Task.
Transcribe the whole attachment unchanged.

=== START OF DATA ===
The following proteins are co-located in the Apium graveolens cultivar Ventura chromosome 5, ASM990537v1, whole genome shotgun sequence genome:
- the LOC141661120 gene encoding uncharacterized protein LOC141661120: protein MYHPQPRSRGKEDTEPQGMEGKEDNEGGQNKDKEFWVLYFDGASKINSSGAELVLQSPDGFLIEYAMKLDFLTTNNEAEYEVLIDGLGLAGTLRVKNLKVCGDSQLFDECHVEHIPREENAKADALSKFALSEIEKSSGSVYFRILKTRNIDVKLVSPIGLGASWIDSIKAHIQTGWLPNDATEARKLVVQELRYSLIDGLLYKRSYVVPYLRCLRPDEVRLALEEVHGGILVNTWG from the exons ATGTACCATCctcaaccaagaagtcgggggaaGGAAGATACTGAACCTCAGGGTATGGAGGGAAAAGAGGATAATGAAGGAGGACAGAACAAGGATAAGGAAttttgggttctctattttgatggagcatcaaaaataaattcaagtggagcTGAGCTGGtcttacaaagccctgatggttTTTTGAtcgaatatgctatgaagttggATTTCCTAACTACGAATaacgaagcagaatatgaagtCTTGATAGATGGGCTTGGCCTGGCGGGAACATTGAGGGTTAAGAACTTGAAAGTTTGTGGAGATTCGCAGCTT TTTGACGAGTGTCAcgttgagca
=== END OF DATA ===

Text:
The following proteins are co-located in the Apium graveolens cultivar Ventura chromosome 5, ASM990537v1, whole genome shotgun sequence genome:
- the LOC141661120 gene encoding uncharacterized protein LOC141661120: protein MYHPQPRSRGKEDTEPQGMEGKEDNEGGQNKDKEFWVLYFDGASKINSSGAELVLQSPDGFLIEYAMKLDFLTTNNEAEYEVLIDGLGLAGTLRVKNLKVCGDSQLFDECHVEHIPREENAKADALSKFALSEIEKSSGSVYFRILKTRNIDVKLVSPIGLGASWIDSIKAHIQTGWLPNDATEARKLVVQELRYSLIDGLLYKRSYVVPYLRCLRPDEVRLALEEVHGGILVNTWG from the exons ATGTACCATCctcaaccaagaagtcgggggaaGGAAGATACTGAACCTCAGGGTATGGAGGGAAAAGAGGATAATGAAGGAGGACAGAACAAGGATAAGGAAttttgggttctctattttgatggagcatcaaaaataaattcaagtggagcTGAGCTGGtcttacaaagccctgatggttTTTTGAtcgaatatgctatgaagttggATTTCCTAACTACGAATaacgaagcagaatatgaagtCTTGATAGATGGGCTTGGCCTGGCGGGAACATTGAGGGTTAAGAACTTGAAAGTTTGTGGAGATTCGCAGCTT TTTGACGAGTGTCAcgttgagca